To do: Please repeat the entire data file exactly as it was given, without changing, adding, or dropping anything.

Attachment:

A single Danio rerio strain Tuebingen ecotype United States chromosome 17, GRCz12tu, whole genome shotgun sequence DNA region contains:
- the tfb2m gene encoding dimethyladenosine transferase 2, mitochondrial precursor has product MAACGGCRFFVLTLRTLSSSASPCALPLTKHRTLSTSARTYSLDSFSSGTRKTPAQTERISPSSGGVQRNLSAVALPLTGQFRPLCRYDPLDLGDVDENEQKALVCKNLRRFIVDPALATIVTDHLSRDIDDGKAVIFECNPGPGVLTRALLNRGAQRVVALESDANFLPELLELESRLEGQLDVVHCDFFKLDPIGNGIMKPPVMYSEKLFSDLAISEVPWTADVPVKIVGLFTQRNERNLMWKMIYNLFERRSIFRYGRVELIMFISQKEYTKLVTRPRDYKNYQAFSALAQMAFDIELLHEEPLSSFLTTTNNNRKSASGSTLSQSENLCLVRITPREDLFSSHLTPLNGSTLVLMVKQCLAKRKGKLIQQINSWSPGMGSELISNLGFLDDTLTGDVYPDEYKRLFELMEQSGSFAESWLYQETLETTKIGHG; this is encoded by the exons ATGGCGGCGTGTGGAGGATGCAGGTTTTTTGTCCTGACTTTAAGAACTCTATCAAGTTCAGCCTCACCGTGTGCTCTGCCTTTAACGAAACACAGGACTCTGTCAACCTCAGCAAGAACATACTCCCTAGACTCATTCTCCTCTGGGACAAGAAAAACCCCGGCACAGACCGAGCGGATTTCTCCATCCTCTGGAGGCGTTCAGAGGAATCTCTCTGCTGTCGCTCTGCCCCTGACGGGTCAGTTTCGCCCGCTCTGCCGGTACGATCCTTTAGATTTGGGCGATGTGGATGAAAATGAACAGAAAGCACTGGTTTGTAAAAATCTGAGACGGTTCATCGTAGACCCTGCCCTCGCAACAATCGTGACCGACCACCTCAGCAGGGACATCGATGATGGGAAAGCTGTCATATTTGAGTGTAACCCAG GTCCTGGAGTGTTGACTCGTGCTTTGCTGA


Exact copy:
A single Danio rerio strain Tuebingen ecotype United States chromosome 17, GRCz12tu, whole genome shotgun sequence DNA region contains:
- the tfb2m gene encoding dimethyladenosine transferase 2, mitochondrial precursor has product MAACGGCRFFVLTLRTLSSSASPCALPLTKHRTLSTSARTYSLDSFSSGTRKTPAQTERISPSSGGVQRNLSAVALPLTGQFRPLCRYDPLDLGDVDENEQKALVCKNLRRFIVDPALATIVTDHLSRDIDDGKAVIFECNPGPGVLTRALLNRGAQRVVALESDANFLPELLELESRLEGQLDVVHCDFFKLDPIGNGIMKPPVMYSEKLFSDLAISEVPWTADVPVKIVGLFTQRNERNLMWKMIYNLFERRSIFRYGRVELIMFISQKEYTKLVTRPRDYKNYQAFSALAQMAFDIELLHEEPLSSFLTTTNNNRKSASGSTLSQSENLCLVRITPREDLFSSHLTPLNGSTLVLMVKQCLAKRKGKLIQQINSWSPGMGSELISNLGFLDDTLTGDVYPDEYKRLFELMEQSGSFAESWLYQETLETTKIGHG; this is encoded by the exons ATGGCGGCGTGTGGAGGATGCAGGTTTTTTGTCCTGACTTTAAGAACTCTATCAAGTTCAGCCTCACCGTGTGCTCTGCCTTTAACGAAACACAGGACTCTGTCAACCTCAGCAAGAACATACTCCCTAGACTCATTCTCCTCTGGGACAAGAAAAACCCCGGCACAGACCGAGCGGATTTCTCCATCCTCTGGAGGCGTTCAGAGGAATCTCTCTGCTGTCGCTCTGCCCCTGACGGGTCAGTTTCGCCCGCTCTGCCGGTACGATCCTTTAGATTTGGGCGATGTGGATGAAAATGAACAGAAAGCACTGGTTTGTAAAAATCTGAGACGGTTCATCGTAGACCCTGCCCTCGCAACAATCGTGACCGACCACCTCAGCAGGGACATCGATGATGGGAAAGCTGTCATATTTGAGTGTAACCCAG GTCCTGGAGTGTTGACTCGTGCTTTGCTGA